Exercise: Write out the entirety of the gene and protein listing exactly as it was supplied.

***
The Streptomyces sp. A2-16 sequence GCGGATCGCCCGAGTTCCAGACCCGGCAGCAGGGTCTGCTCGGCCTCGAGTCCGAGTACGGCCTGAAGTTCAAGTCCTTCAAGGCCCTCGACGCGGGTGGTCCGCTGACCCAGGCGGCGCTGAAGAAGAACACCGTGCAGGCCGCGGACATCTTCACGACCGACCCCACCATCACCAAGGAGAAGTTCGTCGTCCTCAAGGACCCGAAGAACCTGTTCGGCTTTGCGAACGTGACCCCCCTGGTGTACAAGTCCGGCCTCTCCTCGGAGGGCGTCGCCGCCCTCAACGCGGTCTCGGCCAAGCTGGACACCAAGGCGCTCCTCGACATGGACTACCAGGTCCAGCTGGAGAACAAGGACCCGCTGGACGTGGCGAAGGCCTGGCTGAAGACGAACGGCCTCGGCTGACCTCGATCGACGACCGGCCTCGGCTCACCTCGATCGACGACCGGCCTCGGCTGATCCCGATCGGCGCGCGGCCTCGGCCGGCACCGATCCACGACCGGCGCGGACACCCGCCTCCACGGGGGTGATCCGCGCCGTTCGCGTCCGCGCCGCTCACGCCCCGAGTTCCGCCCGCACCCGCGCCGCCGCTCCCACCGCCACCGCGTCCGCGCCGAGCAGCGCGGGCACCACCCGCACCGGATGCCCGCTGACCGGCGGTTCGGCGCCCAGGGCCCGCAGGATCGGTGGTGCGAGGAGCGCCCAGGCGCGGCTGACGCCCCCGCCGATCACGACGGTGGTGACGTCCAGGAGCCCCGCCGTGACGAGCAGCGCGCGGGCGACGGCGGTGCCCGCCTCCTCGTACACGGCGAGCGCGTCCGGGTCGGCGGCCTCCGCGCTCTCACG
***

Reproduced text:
The Streptomyces sp. A2-16 sequence GCGGATCGCCCGAGTTCCAGACCCGGCAGCAGGGTCTGCTCGGCCTCGAGTCCGAGTACGGCCTGAAGTTCAAGTCCTTCAAGGCCCTCGACGCGGGTGGTCCGCTGACCCAGGCGGCGCTGAAGAAGAACACCGTGCAGGCCGCGGACATCTTCACGACCGACCCCACCATCACCAAGGAGAAGTTCGTCGTCCTCAAGGACCCGAAGAACCTGTTCGGCTTTGCGAACGTGACCCCCCTGGTGTACAAGTCCGGCCTCTCCTCGGAGGGCGTCGCCGCCCTCAACGCGGTCTCGGCCAAGCTGGACACCAAGGCGCTCCTCGACATGGACTACCAGGTCCAGCTGGAGAACAAGGACCCGCTGGACGTGGCGAAGGCCTGGCTGAAGACGAACGGCCTCGGCTGACCTCGATCGACGACCGGCCTCGGCTCACCTCGATCGACGACCGGCCTCGGCTGATCCCGATCGGCGCGCGGCCTCGGCCGGCACCGATCCACGACCGGCGCGGACACCCGCCTCCACGGGGGTGATCCGCGCCGTTCGCGTCCGCGCCGCTCACGCCCCGAGTTCCGCCCGCACCCGCGCCGCCGCTCCCACCGCCACCGCGTCCGCGCCGAGCAGCGCGGGCACCACCCGCACCGGATGCCCGCTGACCGGCGGTTCGGCGCCCAGGGCCCGCAGGATCGGTGGTGCGAGGAGCGCCCAGGCGCGGCTGACGCCCCCGCCGATCACGACGGTGGTGACGTCCAGGAGCCCCGCCGTGACGAGCAGCGCGCGGGCGACGGCGGTGCCCGCCTCCTCGTACACGGCGAGCGCGTCCGGGTCGGCGGCCTCCGCGCTCTCACG